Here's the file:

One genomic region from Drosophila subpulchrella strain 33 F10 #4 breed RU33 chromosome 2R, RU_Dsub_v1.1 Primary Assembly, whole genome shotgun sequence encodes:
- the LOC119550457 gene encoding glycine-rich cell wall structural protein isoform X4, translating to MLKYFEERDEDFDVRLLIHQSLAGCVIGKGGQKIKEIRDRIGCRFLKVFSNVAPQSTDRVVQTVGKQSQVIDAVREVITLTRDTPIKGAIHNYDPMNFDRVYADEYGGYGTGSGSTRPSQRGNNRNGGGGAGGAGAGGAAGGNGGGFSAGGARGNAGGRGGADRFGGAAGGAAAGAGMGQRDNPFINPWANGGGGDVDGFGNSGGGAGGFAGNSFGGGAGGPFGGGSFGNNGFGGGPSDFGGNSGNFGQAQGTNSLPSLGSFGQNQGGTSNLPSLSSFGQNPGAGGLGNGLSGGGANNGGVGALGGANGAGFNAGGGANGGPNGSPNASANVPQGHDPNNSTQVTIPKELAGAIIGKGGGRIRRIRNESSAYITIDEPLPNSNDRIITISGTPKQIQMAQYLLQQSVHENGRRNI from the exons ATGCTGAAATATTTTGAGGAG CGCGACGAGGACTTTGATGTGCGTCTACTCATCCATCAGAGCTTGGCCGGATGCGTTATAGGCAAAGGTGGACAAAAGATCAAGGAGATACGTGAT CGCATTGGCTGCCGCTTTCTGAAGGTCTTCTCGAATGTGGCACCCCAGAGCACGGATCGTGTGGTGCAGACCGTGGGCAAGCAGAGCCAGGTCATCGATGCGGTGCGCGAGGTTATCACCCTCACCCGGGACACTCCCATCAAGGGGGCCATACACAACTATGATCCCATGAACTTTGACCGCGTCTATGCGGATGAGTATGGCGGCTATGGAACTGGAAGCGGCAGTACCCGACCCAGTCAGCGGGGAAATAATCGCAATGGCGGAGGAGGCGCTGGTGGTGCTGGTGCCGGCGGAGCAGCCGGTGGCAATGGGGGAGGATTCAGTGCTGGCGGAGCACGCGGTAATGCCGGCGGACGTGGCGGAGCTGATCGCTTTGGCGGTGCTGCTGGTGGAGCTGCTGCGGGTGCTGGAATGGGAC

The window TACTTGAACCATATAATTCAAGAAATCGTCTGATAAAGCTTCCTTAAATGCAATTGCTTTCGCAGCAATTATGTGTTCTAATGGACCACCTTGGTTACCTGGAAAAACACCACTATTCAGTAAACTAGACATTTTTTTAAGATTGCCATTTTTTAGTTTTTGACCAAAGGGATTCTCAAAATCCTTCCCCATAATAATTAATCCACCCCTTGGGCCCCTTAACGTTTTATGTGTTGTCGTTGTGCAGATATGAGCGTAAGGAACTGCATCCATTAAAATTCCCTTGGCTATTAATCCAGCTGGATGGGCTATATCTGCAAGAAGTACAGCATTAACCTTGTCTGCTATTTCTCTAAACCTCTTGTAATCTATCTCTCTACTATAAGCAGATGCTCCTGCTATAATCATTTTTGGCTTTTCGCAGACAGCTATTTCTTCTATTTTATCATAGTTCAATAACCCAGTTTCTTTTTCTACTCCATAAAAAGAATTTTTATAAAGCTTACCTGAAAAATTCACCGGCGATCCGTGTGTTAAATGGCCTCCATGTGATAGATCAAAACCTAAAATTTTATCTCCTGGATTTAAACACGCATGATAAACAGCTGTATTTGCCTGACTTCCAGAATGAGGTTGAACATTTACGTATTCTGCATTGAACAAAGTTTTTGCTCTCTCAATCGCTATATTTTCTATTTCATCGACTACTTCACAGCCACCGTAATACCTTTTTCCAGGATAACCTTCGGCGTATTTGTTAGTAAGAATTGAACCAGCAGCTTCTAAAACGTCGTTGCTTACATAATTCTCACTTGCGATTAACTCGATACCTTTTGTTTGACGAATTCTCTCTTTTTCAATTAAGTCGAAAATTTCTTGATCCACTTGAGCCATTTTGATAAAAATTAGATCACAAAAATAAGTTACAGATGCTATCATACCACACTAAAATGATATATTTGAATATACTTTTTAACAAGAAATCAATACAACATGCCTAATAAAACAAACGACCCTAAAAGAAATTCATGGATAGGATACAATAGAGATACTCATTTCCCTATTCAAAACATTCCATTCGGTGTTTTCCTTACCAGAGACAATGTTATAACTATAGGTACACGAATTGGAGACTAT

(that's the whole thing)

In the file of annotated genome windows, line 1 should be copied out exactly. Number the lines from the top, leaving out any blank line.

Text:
One genomic region from Drosophila subpulchrella strain 33 F10 #4 breed RU33 chromosome 2R, RU_Dsub_v1.1 Primary Assembly, whole genome shotgun sequence encodes: